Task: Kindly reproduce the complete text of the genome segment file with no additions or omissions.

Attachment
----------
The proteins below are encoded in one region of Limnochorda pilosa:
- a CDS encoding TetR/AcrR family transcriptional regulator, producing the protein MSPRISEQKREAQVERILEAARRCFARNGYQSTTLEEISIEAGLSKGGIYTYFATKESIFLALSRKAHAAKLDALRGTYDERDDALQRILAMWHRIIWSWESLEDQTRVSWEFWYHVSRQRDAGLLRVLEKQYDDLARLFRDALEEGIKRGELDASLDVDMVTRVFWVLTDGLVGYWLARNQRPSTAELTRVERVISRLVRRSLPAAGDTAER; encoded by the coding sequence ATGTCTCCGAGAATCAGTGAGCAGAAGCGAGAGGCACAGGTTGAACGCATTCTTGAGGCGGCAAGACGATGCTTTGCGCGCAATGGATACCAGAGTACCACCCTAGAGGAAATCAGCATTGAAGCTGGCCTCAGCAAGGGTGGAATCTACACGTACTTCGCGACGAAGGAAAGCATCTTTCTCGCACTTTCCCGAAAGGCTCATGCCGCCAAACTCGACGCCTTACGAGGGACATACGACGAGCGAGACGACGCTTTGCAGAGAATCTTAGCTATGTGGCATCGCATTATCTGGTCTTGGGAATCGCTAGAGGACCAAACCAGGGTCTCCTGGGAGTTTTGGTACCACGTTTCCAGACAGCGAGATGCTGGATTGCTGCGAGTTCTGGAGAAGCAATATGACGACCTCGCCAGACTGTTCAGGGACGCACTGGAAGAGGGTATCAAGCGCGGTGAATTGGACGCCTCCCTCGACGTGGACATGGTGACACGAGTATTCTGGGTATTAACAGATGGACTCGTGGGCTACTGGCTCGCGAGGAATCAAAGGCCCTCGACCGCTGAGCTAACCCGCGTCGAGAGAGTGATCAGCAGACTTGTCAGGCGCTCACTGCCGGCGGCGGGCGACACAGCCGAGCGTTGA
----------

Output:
The proteins below are encoded in one region of Limnochorda pilosa:
- a CDS encoding TetR/AcrR family transcriptional regulator, producing the protein MSPRISEQKREAQVERILEAARRCFARNGYQSTTLEEISIEAGLSKGGIYTYFATKESIFLALSRKAHAAKLDALRGTYDERDDALQRILAMWHRIIWSWESLEDQTRVSWEFWYHVSRQRDAGLLRVLEKQYDDLARLFRDALEEGIKRGELDASLDVDMVTRVFWVLTDGLVGYWLARNQRPSTAELTRVERVISRLVRRSLPAAGDTAER; encoded by the coding sequence ATGTCTCCGAGAATCAGTGAGCAGAAGCGAGAGGCACAGGTTGAACGCATTCTTGAGGCGGCAAGACGATGCTTTGCGCGCAATGGATACCAGAGTACCACCCTAGAGGAAATCAGCATTGAAGCTGGCCTCAGCAAGGGTGGAATCTACACGTACTTCGCGACGAAGGAAAGCATCTTTCTCGCACTTTCCCGAAAGGCTCATGCCGCCAAACTCGACGCCTTACGAGGGACATACGACGAGCGAGACGACGCTTTGCAGAGAATCTTAGCTATGTGGCATCGCATTATCTGGTCTTGGGAATCGCTAGAGGACCAAACCAGGGTCTCCTGGGAGTTTTGGTACCACGTTTCCAGACAGCGAGATGCTGGATTGCTGCGAGTTCTGGAGAAGCAATATGACGACCTCGCCAGACTGTTCAGGGACGCACTGGAAGAGGGTATCAAGCGCGGTGAATTGGACGCCTCCCTCGACGTGGACATGGTGACACGAGTATTCTGGGTATTAACAGATGGACTCGTGGGCTACTGGCTCGCGAGGAATCAAAGGCCCTCGACCGCTGAGCTAACCCGCGTCGAGAGAGTGATCAGCAGACTTGTCAGGCGCTCACTGCCGGCGGCGGGCGACACAGCCGAGCGTTGA